Cut along the edges, but don’t completely cut a fold line or it will all fall apart. Paint it, if you want to. We’re having so much fun experimenting with colors, watching them run into each other in sometimes unexpected ways.

And we found the sweetest surprise when we came home around lunchtime the day after hanging all our hearts in the front window:

Heart shadows on the floor!

Open Studio

Yet another partial school day, so I gave the kids some ideas for activities we could do in the studio. And this is what happens when three kids want to do three different things… in retrospect, I should have made myself coffee first, but overall, it went just fine.

A couple of days ago I sliced a large sheet of watercolor paper into small squares. Some are 4″x4″ and some are 2″x2″. V decided he’d like to start with liquid watercolors and the small squares. We brought out some salt, too, to texture it a bit. He thought his art teacher had said to put the salt first, then paint. (They didn’t actually do this in class; he just told them about it.) I thought it went the other way around. So we tried both ways. (In case you’re curious, it had a more sandpapery feel when the salt goes on first, and it was smoother when the salt went on second.)

Meanwhile, N really wanted to cut up some of that textured paper we made and make a design with it. I cut some up, too–that’s my fish in the background (click to embiggen). Notice the big sun?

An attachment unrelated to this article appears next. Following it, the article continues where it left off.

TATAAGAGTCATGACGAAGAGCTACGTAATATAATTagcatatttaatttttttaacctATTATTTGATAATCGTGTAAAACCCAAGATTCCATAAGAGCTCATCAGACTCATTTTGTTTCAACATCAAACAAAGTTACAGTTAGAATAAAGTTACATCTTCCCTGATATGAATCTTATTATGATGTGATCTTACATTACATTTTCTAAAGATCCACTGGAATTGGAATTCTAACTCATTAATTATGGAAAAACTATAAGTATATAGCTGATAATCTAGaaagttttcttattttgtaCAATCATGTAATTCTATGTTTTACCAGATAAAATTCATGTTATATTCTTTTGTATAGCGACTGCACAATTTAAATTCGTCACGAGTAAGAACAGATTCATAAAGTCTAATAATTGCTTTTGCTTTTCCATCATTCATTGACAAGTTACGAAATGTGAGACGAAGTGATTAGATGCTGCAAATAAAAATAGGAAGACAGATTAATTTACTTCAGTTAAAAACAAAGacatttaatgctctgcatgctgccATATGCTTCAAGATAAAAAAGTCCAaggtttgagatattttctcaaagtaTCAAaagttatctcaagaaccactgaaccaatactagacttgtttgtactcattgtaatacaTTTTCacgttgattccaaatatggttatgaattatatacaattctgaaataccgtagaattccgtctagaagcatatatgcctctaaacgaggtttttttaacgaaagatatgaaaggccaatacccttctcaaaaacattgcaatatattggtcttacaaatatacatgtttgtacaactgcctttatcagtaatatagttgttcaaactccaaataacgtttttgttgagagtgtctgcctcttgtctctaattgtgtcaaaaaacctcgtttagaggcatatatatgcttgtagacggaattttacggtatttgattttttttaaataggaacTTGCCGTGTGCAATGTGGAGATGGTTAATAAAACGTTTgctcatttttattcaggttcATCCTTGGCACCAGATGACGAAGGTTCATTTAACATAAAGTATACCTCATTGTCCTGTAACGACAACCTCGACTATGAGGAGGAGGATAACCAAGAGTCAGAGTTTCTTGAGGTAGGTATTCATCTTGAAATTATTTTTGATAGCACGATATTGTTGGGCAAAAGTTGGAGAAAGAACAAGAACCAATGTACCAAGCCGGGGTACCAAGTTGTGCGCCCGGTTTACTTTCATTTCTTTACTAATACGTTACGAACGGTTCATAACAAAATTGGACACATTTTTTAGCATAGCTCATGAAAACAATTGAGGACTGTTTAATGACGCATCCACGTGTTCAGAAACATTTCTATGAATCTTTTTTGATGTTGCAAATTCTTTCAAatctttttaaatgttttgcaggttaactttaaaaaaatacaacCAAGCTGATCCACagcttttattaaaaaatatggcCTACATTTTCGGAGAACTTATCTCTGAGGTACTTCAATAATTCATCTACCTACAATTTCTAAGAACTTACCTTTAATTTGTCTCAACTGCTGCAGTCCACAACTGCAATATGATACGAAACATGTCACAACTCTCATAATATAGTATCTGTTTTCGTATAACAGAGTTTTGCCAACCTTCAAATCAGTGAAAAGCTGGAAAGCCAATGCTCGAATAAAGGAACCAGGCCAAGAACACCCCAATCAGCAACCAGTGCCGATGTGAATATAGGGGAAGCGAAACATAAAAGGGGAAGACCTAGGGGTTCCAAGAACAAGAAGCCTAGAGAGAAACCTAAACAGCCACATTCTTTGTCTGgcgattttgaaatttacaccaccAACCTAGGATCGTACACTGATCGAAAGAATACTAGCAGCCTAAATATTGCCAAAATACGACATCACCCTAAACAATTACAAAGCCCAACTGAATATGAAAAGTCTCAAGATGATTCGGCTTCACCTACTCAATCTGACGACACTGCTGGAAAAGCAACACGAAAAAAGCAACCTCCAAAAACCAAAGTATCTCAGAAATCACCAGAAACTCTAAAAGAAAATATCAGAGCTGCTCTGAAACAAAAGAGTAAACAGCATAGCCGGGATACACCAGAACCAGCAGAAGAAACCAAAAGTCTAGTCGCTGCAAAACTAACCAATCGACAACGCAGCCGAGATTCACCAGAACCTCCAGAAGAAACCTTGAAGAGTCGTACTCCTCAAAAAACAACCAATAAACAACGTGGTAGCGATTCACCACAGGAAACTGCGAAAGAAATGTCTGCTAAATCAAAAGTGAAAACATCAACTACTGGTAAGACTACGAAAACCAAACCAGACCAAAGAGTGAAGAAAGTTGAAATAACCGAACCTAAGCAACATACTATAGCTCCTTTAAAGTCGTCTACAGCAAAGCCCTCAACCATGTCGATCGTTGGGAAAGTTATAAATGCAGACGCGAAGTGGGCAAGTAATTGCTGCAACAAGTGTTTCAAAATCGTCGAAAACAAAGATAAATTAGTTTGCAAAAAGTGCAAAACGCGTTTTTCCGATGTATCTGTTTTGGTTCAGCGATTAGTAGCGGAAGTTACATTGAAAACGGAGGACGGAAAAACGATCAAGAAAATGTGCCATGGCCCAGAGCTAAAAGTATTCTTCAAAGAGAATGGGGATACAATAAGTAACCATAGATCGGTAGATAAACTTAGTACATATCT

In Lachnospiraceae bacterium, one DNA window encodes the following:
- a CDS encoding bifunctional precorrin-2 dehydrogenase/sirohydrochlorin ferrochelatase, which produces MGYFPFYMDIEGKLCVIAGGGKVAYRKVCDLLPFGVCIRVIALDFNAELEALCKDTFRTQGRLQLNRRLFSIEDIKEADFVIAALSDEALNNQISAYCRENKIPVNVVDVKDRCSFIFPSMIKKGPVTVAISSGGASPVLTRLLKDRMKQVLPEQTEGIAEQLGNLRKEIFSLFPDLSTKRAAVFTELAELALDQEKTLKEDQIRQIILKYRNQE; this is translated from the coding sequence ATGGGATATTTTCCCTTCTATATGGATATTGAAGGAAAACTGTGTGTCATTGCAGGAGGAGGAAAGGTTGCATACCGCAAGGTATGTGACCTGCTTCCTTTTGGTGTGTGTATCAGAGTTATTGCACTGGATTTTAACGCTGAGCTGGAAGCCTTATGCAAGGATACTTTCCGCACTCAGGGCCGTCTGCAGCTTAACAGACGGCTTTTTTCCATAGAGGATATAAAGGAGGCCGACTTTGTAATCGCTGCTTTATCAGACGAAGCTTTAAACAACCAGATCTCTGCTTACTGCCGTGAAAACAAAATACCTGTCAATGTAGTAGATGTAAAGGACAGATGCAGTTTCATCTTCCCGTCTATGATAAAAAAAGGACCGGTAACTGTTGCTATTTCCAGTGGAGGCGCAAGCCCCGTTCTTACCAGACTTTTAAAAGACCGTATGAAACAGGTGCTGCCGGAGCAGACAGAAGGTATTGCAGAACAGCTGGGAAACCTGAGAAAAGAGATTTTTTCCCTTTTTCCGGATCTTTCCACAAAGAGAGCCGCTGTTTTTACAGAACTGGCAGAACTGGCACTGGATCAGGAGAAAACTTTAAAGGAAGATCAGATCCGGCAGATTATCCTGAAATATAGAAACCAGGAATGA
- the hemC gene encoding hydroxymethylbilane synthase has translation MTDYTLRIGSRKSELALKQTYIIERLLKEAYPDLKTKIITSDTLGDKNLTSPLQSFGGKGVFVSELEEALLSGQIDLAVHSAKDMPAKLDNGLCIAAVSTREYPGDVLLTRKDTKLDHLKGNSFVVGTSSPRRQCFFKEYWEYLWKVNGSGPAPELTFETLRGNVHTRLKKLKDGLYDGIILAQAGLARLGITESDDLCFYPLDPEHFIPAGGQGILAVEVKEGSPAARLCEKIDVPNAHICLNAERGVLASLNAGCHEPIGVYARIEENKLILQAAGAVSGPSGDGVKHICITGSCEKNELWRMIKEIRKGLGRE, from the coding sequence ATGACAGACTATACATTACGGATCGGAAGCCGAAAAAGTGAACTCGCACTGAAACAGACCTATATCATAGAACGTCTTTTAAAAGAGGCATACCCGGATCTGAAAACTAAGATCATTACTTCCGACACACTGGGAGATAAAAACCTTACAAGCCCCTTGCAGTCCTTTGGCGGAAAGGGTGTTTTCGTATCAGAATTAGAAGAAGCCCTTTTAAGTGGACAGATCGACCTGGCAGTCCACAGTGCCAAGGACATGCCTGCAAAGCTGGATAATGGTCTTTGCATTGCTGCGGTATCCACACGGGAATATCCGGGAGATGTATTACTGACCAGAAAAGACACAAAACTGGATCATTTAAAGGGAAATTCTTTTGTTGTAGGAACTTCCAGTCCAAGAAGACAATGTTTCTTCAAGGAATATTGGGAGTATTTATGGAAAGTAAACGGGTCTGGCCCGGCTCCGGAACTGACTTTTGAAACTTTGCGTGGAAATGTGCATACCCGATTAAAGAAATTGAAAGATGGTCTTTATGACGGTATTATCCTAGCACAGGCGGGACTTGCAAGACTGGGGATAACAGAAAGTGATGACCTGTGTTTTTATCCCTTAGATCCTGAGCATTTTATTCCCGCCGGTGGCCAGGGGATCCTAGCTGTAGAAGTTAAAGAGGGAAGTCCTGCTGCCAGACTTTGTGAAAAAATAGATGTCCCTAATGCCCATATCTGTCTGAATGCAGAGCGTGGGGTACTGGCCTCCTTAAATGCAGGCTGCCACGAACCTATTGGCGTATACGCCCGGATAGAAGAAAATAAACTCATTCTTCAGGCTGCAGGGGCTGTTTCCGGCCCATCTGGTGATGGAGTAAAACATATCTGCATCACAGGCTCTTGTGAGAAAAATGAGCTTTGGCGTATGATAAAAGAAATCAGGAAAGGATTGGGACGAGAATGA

I tried to get G to help with the collage I was making, but beyond treating the paintbrush we were using for glue really, really badly, she wasn’t too interested. She wanted to get back to the rubber stamps I’d brought out for her the other day.

As you can see, V thought that sounded like a good idea. I thought since he was right next to her, he could help her out a bit, but no. I ended up with a rather ink-stained toddler. This might have been the point at which I realized I should have made the coffee before we started.

When N was done cutting and pasting, he wanted to make some watercolors too. Sprinkling salt was lots of fun for all three of us. Isn’t this a nice assortment of bright colors?

(The flowers are mine. I have a six-foot wall of snow bordering my driveway. A girl needs to cope somehow.) We mostly ended up with backgrounds, although V painted a couple of pictures, too, which aren’t shown here. I plan on stamping “I love you” on those purple ones and slipping the ones for the boys into their lunches on Valentine’s Day–assuming that’s not another snow day, of course.

Materials needed for these activities: Textured paper, glue, scissors, mat board (a heavier surface on which to glue the papers), small squares of watercolor paper, liquid watercolors, salt, rubber stamps and ink pads; the snow day is optional!